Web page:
Which Sales Questions Build Rapport with Customers?

Which Sales Questions Build Rapport with Customers?
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Two Reasons to Ask Questions of Buyers
The most obvious reason to ask questions of your buyers is to find out how their known and unknown needs match up with what you have to offer. Almost every business sales training program teaches how to ask effective sales questions.  But beyond this reason, there’s another less obvious, but equally powerful reason — posing the right kinds of questions actually makes people like you! You need to know how sales questions build rapport with customers.

But be careful. While asking the right kinds of questions can create the rapport salespeople try so hard to build with prospects to become a trusted advisor, asking the wrong kinds of questions can damage or destroy rapport.

The Research
These insights come from our microlearning experts and research done at Harvard University. The researchers — from the business school, psychology department, and social science institute — wanted to investigate whether asking questions had value beyond the exchange of information.

The research team brought 400 volunteers to a lab and put them into cubicles. Each participant was assigned a partner and they were instructed to get acquainted by chatting for 15 minutes via instant message. One group was told to ask at least nine questions of their partner. The other group had to ask no more than four questions.

Afterward, all the participants were asked how much they “liked” their partner, and how “responsive” they were. The result: The partners in the group that asked a lot of questions were viewed as much more likable and responsive than those in the other group.

But did all the questions asked in the experiment work equally to create responsiveness and likeability? No. The best kind of question, the researchers found, was the threaded follow-up question where you repeat key words spoken by your conversation partner.

For example, suppose that a buyer says, “I’m worried about meeting our growth targets.” Then the salesperson asks, “What is the biggest barrier that you need to overcome from your perspective?” This is highly responsive and contributes to the buyer seeing you as likable.

On the other hand, the researchers found, there’s a kind of question that comes across as highly unresponsive. They called it the “full-switch” question. This is where the questioner takes off on an entirely different tack from what their conversation partner just said.

A Realistic Sales Scenario
Edward, a consulting firm executive, is in his first meeting with Chelsea, a sales manager who sells enterprise software. So far, Edward thinks, Chelsea has asked good questions about his operations and customer base. Now he wants some information that he considers critical to making any decision to switch suppliers.

“So, Chelsea, tell me about your after-sales support,” he says. “No problem there,” Chelsea replies. “We have an award-winning team. I promise you, they’re the most responsive in the industry.”

Then she says, “Based on conversations with others at your company, I think your most pressing concern is implementation. What’s your time frame for completing the project?”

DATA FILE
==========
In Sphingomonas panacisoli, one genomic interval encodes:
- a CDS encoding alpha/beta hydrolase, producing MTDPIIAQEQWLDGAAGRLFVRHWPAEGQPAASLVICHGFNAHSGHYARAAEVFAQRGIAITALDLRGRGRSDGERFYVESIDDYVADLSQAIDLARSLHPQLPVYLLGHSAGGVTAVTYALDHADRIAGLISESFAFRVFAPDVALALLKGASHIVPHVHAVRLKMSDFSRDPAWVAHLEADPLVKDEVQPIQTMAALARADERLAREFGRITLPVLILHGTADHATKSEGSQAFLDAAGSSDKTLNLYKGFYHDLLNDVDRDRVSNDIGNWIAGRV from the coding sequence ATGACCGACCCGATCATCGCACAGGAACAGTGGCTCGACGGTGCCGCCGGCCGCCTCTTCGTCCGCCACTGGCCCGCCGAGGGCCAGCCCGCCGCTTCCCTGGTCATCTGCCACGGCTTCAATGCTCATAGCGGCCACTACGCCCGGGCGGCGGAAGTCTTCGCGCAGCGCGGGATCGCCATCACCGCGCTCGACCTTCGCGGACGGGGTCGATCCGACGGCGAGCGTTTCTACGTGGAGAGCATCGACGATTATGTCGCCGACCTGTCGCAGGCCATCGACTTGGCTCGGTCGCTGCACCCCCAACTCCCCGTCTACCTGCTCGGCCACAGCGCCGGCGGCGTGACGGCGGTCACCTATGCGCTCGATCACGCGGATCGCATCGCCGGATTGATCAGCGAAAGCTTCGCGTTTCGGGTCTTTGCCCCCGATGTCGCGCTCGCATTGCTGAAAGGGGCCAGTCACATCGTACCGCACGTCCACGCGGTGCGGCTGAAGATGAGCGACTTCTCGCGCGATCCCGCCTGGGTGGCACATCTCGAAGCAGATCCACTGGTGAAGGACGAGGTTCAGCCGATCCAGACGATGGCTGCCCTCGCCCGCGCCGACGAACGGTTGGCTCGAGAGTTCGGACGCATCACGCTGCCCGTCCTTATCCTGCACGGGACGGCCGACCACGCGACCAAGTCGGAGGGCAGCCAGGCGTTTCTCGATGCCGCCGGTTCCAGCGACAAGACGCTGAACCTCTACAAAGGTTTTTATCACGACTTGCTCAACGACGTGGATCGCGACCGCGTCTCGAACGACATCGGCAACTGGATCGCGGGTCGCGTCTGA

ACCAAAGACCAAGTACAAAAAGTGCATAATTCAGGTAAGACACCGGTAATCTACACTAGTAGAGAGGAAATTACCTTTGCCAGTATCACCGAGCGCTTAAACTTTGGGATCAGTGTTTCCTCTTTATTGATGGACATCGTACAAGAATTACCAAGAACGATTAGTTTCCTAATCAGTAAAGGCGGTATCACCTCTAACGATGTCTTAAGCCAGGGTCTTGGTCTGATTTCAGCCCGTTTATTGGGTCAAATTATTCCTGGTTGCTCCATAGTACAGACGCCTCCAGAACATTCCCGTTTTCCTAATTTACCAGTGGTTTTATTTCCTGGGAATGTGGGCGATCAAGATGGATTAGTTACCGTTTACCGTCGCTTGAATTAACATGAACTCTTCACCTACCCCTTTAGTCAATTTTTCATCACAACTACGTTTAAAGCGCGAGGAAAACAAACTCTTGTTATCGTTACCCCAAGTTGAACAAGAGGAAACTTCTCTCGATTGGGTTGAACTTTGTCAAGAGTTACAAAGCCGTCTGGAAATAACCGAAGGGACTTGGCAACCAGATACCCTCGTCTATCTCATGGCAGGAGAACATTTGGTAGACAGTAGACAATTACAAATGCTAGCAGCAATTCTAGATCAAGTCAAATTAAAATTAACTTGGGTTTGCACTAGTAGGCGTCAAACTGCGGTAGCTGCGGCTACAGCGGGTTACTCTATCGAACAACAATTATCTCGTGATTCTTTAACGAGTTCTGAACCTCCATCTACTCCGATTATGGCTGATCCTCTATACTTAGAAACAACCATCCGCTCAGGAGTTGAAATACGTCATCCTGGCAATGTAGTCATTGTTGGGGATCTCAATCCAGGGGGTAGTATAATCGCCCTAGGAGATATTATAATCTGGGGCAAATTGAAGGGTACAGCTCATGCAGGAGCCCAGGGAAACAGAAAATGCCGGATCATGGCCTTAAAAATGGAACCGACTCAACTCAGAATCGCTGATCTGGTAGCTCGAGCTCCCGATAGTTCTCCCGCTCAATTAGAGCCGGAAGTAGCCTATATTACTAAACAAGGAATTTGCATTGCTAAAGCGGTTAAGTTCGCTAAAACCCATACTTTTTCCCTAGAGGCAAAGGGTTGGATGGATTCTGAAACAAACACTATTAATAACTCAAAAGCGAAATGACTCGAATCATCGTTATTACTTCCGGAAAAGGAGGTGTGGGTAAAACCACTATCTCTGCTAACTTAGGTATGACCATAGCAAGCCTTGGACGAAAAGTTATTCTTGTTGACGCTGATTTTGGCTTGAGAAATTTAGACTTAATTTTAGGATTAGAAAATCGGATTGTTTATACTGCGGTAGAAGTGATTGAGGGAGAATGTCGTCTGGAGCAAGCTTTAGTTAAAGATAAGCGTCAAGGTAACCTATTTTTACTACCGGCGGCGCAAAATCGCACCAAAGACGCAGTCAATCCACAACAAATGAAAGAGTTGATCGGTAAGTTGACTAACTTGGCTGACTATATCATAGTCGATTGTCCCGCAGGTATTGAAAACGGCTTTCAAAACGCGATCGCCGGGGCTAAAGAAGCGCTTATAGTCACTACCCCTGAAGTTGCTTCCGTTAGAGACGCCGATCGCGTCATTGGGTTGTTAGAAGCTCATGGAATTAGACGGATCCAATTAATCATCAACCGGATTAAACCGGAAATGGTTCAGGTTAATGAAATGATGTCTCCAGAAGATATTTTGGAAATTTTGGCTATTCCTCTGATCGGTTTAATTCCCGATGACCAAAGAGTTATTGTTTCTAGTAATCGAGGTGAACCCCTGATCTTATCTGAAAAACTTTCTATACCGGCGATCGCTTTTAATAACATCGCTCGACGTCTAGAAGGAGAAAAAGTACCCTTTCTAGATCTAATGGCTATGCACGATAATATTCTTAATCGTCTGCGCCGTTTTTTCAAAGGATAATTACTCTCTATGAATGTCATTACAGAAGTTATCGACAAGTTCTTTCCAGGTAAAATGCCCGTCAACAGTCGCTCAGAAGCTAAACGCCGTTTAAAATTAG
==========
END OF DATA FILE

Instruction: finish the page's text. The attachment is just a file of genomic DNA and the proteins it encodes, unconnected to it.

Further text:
Edward answers succinctly. Then he says he has a meeting to prepare for, and she can call his assistant to make another appointment. But when Chelsea does call, Edward relays that he’s fully booked. And he never takes her calls again.

What Happened?
To be fair, Chelsea did respond to Edward’s question. But she did so with a vague statement about her company’s “award-winning” service. Then she deployed the full switch, asking a question about a completely different topic, implementation.

Chelsea wasn’t intentionally being unresponsive; she wanted to know more about the implementation timeline. But Edward reacted badly because he wasn’t done talking about after-sales service. And as the research pointed out, full-switch questions can make you seem unresponsive and unlikable.

Why might Chelsea have inadvertently asked questions that seemed unresponsive? She might have been nervous and, instead of listening carefully, she was thinking about her next question and disconnected with the buyer.

Or perhaps she felt she needed answers to all the questions she had and paid more attention to her list than to what the buyer was saying. Or she didn’t have a good response to Edward’s comment about after-sale service and her full-switch question came across as evasive.

Whatever the reason, Chelsea lost rapport and all contact with her prospect.

How To Do It Right
What could Chelsea have done to appear responsible and likeable? When Edward mentioned that after-sale support was particularly important to him, Chelsea could have asked a highly responsive question such as, “Help me understand what specific concerns you have about after-sale support?”

If Chelsea had done that throughout the meeting, Edward would have felt that she “got” him — that she was responsive to a deep concern he expressed. Judging by the research study, he would have come away feeling that she was likable, and the kind of salesperson he wanted to see again.

The Bottom Line
Top solution sellers know that asking responsive questions can build rapport and make you appear more likable to buyers, increasing your chances of winning a sale. But if you ask questions that make you seem unresponsive (especially the “full switch” questions), buyers could perceive you as unlikable and take their business elsewhere. Practice in role plays to make sure you know how to do it right. When you understand that the right sales questions build rapport with customers, watch your list of responsive contacts grow.

To learn more about asking effective sales questions, download The Top 30 Most Effective Sales Questions when Selling Solutions

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